The agriculture ministry would buy the remaining cardamom stock with the farmers within this month, agriculture minister said yesterday.
The ministry estimates that about 380 metric tons of cardamom are still with the farmers.
Agriculture minister Yeshey Penjor said the ministry would export after buying the spice from the farmers.
“There are ways the ministry can export, and we’re exploring the options at the moment,” lyonpo Yeshey Penjor said. “This produce has to be disposed and so we need to export them soon.”
The ministry is exploring two options to address the issues with the cardamom export this year.
Lyonpo Yeshey Penjor said the government is working on a long-term solution to the issue through diplomatic efforts. “It has reached an advanced level and we’re hoping it would come through soon,” the minister said.
He also said that in the mean time, as a temporary measure the government is pursuing efforts to buy the produce should the former measure not materialise on time.
The ministry explored various measures to tackle the issue, he said. There were three options – to buy the produce at cost of production plus 20 percent profit, which amounts close to Nu 350 a kilogramme, or to buy it at the market rate of Nu 450 a kilogramme.
The ministry opted for the buy back option at Nu 550 a kilogramme. However, the produce will be screened to ensure quality for export.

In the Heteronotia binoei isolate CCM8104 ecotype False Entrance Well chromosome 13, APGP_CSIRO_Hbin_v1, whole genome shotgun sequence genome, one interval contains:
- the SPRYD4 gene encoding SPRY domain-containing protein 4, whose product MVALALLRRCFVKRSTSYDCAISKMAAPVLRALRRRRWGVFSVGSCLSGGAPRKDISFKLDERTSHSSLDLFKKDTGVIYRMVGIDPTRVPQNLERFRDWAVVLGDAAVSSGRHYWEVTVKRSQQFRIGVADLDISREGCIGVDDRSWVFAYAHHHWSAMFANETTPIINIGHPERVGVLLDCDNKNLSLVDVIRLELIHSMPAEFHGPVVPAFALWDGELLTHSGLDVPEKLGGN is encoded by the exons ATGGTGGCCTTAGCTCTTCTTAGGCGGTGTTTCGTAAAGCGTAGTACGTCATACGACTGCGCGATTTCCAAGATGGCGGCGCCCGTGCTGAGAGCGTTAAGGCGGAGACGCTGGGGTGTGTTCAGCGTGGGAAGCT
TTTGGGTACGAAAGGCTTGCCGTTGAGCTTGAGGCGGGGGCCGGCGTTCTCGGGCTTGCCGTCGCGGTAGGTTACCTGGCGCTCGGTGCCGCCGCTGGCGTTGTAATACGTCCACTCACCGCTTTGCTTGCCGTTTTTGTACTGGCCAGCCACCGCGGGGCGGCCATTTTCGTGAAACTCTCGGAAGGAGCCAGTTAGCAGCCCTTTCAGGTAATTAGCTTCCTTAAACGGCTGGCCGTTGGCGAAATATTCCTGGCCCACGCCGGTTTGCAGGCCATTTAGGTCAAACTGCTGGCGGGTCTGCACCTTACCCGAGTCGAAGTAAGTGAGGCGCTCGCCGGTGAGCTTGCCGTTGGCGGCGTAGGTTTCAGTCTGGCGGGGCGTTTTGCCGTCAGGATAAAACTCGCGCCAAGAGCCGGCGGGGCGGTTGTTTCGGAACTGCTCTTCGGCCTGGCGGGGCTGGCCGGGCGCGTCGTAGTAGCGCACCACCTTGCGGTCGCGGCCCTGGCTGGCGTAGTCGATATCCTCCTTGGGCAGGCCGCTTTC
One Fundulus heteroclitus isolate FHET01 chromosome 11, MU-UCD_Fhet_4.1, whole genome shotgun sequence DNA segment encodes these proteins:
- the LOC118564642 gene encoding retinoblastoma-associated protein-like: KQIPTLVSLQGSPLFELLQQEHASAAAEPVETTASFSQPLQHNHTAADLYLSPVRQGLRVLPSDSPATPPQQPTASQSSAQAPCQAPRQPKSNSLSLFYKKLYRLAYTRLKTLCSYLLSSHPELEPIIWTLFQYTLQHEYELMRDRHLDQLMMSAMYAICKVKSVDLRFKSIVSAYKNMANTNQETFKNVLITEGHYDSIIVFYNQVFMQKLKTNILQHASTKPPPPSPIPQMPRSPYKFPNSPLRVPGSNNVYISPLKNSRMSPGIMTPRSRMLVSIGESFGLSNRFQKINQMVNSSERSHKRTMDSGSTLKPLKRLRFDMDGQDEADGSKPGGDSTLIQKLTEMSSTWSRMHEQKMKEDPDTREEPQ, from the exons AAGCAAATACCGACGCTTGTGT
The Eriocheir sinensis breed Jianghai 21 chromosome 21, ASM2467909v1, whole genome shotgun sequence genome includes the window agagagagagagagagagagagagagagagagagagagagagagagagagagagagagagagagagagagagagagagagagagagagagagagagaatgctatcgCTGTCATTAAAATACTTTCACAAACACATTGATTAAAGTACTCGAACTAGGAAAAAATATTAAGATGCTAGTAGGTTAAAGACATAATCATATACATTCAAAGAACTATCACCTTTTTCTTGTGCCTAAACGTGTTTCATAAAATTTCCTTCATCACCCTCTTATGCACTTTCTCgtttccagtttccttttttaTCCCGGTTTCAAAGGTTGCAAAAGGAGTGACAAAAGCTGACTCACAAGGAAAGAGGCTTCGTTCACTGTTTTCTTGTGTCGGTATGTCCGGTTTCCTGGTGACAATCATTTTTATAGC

The ministry through the dzongkhags is in the process of finding out how much exactly it has to buy or how much farmers have to sell.
“Once we’re done with the inventory, we will request the finance ministry for budget and start buying,” the minister said.
However, should the diplomatic efforts resolve the entry port problem and the gates open for export to the farmers, they will be given the choice to sell as was the practice.
The agriculture department issued a notification on December 10 instructing dzongdags to instruct agriculture officers to register farmers willing to sell their cardamom stock.
The halt in export of cardamom to India was due to the failure in including the four exit points from Bhutan to India as ‘points of entry for import of plants and plant materials’ BAFRA stated.
Export of cardamom to India has been affected since the Indian Goods and Services Tax (GST) commenced on July 1, 2017. Starting November 28, cardamom export to India had come to a complete stop. This comes after the implementation of GST had the customs offices install the computerised system called ICEGATE in Jaigaon and other border towns that link trade to Bhutan.